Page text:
Rhapsody of the Seas is part of Royal Caribbean's fleet. It has 11 passenger decks, and a variety of restaurants, amenities and activities. On this trip, it carried 2,408 passengers and 810 crew. With sixty-seven nationalities represented, every member of the crew seemed to speak with a different, exotic accent.View from the stern as we depart from Seattle.
Our trip was a celebration of my parents' 50th wedding anniversary. They were married on September 7, 1963.
My sister Christina and I joined them for the cruise, along with Aunt Suzanne and long time friend Nancy Fish. After dinner in Rhapsody's main dining room, Suzanne treated us to a very tasty chocolate cake!
|Jun and Genevieve||
Cruise ships have a reputation for plenty of good food, and Rhapsody did not disappoint. Every evening in the main dining room, Jun and Genevieve brought out one gourmet treat after another. Then Jun performed magic tricks at our table while Genevieve did most of the work! They were really fun, and by the end of the cruise we felt like they were old friends.
At breakfast and lunch, we generally chose the ‘all you can eat’ buffet. My cruise expert, Laura, had offered a partial solution to the overeating problem. During the entire trip, I never stepped into an elevator. Up and down the stairs, many times every day.
The first whales we encountered were three humpbacks hugging the coast of a small island. A female and her 7 month old calf were accompanied by an adult male named Spot. The whales spout a plume of mist each time they come up for air, then the hump on their backs rise out of the water a little.
|Darek, Joscelyn and Allie|
The calf was full of energy and raised its tail out of the water repeatedly (above left). Then, without any warning, the calf leaped into the air! Its flukes were widespread at first, and water sprayed everywhere. Everyone on the boat cheered, and then the calf fell back into the ocean with a huge splash!
I was too slow to get a picture, but fortunately Romo was ready and got the shot below.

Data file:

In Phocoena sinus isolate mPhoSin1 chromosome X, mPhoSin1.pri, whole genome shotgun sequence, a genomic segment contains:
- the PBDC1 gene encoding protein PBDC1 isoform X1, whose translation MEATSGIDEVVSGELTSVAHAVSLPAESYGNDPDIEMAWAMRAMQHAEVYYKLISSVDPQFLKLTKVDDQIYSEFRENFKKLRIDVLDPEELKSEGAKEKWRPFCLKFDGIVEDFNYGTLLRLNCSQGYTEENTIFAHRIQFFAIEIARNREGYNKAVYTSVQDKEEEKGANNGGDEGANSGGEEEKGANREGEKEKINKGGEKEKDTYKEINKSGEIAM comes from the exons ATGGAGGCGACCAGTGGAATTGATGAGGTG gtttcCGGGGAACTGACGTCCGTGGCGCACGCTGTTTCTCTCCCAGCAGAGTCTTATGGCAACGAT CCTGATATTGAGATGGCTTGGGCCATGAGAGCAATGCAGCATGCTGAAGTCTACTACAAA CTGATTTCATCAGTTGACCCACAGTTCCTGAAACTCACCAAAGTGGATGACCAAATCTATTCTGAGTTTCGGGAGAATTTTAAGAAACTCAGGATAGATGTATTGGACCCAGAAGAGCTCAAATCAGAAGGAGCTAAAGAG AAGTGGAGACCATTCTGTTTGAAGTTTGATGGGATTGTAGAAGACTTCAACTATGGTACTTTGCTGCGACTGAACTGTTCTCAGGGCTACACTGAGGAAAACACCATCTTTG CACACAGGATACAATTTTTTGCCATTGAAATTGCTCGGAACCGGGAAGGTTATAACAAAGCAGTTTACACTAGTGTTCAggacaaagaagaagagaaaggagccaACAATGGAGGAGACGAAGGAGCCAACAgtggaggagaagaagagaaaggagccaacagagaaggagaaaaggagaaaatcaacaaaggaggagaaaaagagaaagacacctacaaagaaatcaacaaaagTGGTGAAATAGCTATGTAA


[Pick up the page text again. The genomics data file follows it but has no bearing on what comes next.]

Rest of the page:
Despite careful vigilance, our whales did no more jumping. Apparently, whales breech very rarely and we were extremely lucky to see it. Eventually, we found a larger pod where I got the big tail above.
That night, Rhapsody traveled to our next port. And the next day, we donned exposure suits and explored Skagway fjord on a zodiac boat. Ashley was our guide as we zipped along the rocky shores looking for wildlife.
As a white spot in the tops of green trees, a bald eagle is easy to spot. We saw one right away, and several more throughout the two hour tour.
At right is a nest. Eagles mate for life, and they reuse the same nest for five or six years. Construction over those seasons creates a nest up to ten feet wide and 300 pounds.
Bald eagles grow as large as 17 pounds with a wing span of 8 feet. They can snatch a ten-pound salmon right out of the water.
At one point, we spotted a juvenile soaring above the fjord. It did not yet have the distinctive white head and tail and had just started flying about three weeks before. It was learning by following its parent, but when the adult gracefully came to rest on a cliff high above, the juvenile faltered and landed clumsily on another cliff.
Below the soaring eagles, we zipped around the fjord looking at trees, waterfalls and glacially carved rocks. Then, we met a very mellow group of harbor seals. These three males got the prime spot to catch some sun, on top of the best rock. The females were scattered all around.
Ashley told us that Skagway fjord offers the perfect life for seals. They have no predators like orcas here, but plenty of fish. So they hop into the water for the buffet, then back up on the rocks to bask in the sun.
Rhapsody visited the Tracy Arm fjord on day five. We woke up at 5am to watch from our breakfast table as the giant ship cruised between the trees, looking for a big glacier.